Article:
I’ve had Hannan Sultan’s Elegant Turns and Arabesques for a couple of years. Up until now, I’ve mostly just peeked into it, sometimes to see how she describes the technique for a spin I’m having trouble with, sometimes even to try and work with it. However, I’ve been hampered by not really having enough space to practice properly — chaîné turns take room! — so was always a bit dissatisfied.
Enter today, and the opportunity to rent some studio space near the in-laws’. I knew I needed to practice, since I’m away from troupe training for an unconscionably long time, and have some sad, sloppy turns to deal with. And by a stroke of luck, I got the studio for four hours today — an unexpected luxury. Imagine — a sunny studio, with a perfect floor, mirrors, and a nice sound system, all to myself!
Working with Elegant Turns and Arabesques in a proper studio made all the difference. I suppose if you have a large, empty room at your disposal, you will also do well. But know before you start out that the turns and combinations Hannan teaches are really meant to cover room, and you will get the most out of the DVD if you can drill and repeat without bumping into a sofa.
The program itself is about 68 minutes long. Hannan explains at the start that you will really need to drill these techniques on your own to get them, and recommends stopping the video to practice or working on the moves independently. This is true for all dance instruction, but boy is it ever true for turns, which just genuinely take a lot of practice to be anywhere near passable. (At least if you’re me and turn-untalented.)
After a brief Introduction, Hannan discusses Posture, Visualization, and Arms. In this latter section, she reviews and demonstrates basic posture, talks you through a visualization to help direct the energy in your body, and quickly demonstrates how the arms are supposed to move with relationship to the shoulders. This was a quick section, and is really more valuable as a reminder than as detailed instruction. I have done something like the visualization she describes in troupe training (my teacher also studied with Aziza, so I wonder if there’s a connection there), and it is indeed a powerful tool that changes the nature of the movement. But it would have been more valuable in this video if Hannan had reminded us of the visualization during the turn practice.
The next section is on Turns and Arabesques, and covers the following techniques and moves:
Three Step Turns
Cross Turn (I know this as a Tip Turn)
Chenee Turn (a.k.a. chaîné)
Hannan teaches facing a mirror, and quite smartly has a ankle bracelet on her right foot so you can always tell which foot is which. She breaks down the turns carefully, including the starting position, goes over how to spot and reminds you to do so, and then drills it several times on both sides. And she sometimes has clever, funny ways of making you remember something — the mullet move is one I’ll treasure every time I work on my arms during spins.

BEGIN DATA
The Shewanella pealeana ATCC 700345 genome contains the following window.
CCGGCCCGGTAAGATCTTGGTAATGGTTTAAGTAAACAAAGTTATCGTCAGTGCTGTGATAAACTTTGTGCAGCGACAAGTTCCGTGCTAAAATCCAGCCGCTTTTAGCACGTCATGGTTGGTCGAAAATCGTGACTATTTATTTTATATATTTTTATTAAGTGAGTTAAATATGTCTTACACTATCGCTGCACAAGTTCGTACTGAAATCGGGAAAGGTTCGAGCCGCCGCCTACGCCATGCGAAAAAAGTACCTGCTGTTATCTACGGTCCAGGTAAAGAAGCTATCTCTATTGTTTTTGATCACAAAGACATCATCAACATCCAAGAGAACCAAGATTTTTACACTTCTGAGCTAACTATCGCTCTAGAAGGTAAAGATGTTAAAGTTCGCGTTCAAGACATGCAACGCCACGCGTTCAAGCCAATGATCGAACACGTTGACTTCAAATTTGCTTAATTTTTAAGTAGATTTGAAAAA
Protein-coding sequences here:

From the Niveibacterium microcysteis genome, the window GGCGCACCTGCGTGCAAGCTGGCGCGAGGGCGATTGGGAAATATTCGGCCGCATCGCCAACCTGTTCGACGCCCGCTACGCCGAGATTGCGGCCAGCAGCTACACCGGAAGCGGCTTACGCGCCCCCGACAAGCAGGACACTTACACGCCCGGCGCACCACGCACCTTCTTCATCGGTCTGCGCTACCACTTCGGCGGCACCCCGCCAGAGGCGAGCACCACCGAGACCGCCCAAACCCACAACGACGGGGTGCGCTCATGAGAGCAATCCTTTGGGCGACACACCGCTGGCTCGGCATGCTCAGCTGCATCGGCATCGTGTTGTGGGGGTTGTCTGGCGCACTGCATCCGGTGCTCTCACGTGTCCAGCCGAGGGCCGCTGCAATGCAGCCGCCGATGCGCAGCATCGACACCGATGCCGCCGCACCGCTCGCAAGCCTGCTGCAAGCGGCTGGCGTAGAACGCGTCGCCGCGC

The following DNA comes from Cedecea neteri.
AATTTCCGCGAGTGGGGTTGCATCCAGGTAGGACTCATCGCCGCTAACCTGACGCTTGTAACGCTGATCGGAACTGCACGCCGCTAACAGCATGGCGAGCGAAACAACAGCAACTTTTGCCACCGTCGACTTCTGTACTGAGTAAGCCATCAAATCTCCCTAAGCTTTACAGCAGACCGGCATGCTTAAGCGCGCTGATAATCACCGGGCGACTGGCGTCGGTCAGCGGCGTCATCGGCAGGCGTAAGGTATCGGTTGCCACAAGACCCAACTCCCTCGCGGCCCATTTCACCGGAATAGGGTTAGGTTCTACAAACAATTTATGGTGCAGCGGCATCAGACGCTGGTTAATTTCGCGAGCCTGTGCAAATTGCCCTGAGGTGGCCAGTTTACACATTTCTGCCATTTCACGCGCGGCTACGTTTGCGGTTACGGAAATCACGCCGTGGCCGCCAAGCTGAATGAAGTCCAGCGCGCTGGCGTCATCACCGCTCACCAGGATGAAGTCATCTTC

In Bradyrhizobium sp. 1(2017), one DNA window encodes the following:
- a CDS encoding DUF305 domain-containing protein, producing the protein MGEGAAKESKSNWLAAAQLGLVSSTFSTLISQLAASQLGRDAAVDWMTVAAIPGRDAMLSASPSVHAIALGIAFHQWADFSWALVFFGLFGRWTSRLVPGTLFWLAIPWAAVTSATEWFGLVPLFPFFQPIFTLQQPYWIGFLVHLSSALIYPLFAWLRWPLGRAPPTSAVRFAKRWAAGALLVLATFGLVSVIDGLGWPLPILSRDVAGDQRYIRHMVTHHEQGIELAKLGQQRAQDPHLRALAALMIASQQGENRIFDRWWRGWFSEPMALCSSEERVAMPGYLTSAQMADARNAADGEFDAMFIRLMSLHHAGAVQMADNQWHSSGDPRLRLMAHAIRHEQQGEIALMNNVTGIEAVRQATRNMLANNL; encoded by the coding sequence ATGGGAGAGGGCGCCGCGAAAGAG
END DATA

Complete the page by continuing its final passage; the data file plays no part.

The big takeaway for me, and the reason why I will love Hannan for ever, is that this video really, truly made a difference to my chaînés. I followed her instructions for spotting and doing them, and just practiced and practiced until they started to feel good. She teaches a variation of the chaîné in which you are on releve but with bended knees, and has you drill a combination of straight-leg and bent-leg chaînés. This turned out to be a great way to drill more chaînés together, since the slight change in point of balance helped me keep my focus. Pretty soon I found myself doing five, six, eight chaînés before getting dizzy or not landing right, whereas I’m usually dizzy and out after three.
Some other notes… instruction on the cross turn was good, but she mentioned the most important bit later, during the flamenco turn: keeping your thighs pressed each other. The barrel turn she teaches is a version with a single turn; it’s pretty, but I need to get a handle on multiple barrel turns. I adore the flamenco turn. It’s kind of fiendishly hard to get all those components working together, but after practicing for a while on my own I got a version which, though not right, made me feel wonderful.
The arabesques were also well taught and heavily drilled. I’m a big fan of the jazz arabesque, with the foot skimming the ground. The backward arabesque remains challenging, but is one of those moves you just need for oriental dance.
The final section has four Combinations, in which Hannan puts together turns and arabesques already taught. There are four of these, ranging from simple and fun to truly challenging. What’s really neat is the final combination, for which Hannan teaches you a number of variations that you can do when performing the combo with a veil. In effect, she winds up teaching several more turns (or rather, arm positions that change the look of the turn). She also introduces several steps here that are not turns or arabesques, but that are very pretty — in fact, one of my favorite moves in the whole DVD is in this section! All in all, the Combination section is what gives the DVD even more growth value, as these are things you really have to work on to get them looking smooth.
How could the DVD have been improved? Well, I thought most of the sections had a good amount of drilling, but a small minority ended too abruptly. I would have liked more tips on balance and the dynamics of the turn, since these are my weak spots. That said, I found that through the practice, these weak spots got less weak anyway.
The positives are solid instruction from a beautiful dancer, with some truly lovely moves and combinations thrown in. After working with Elegant Turns and Arabesques I spent some time improvising. Whereas I usually shy away from turns and arabesques, now I was flitting around the studio with glee.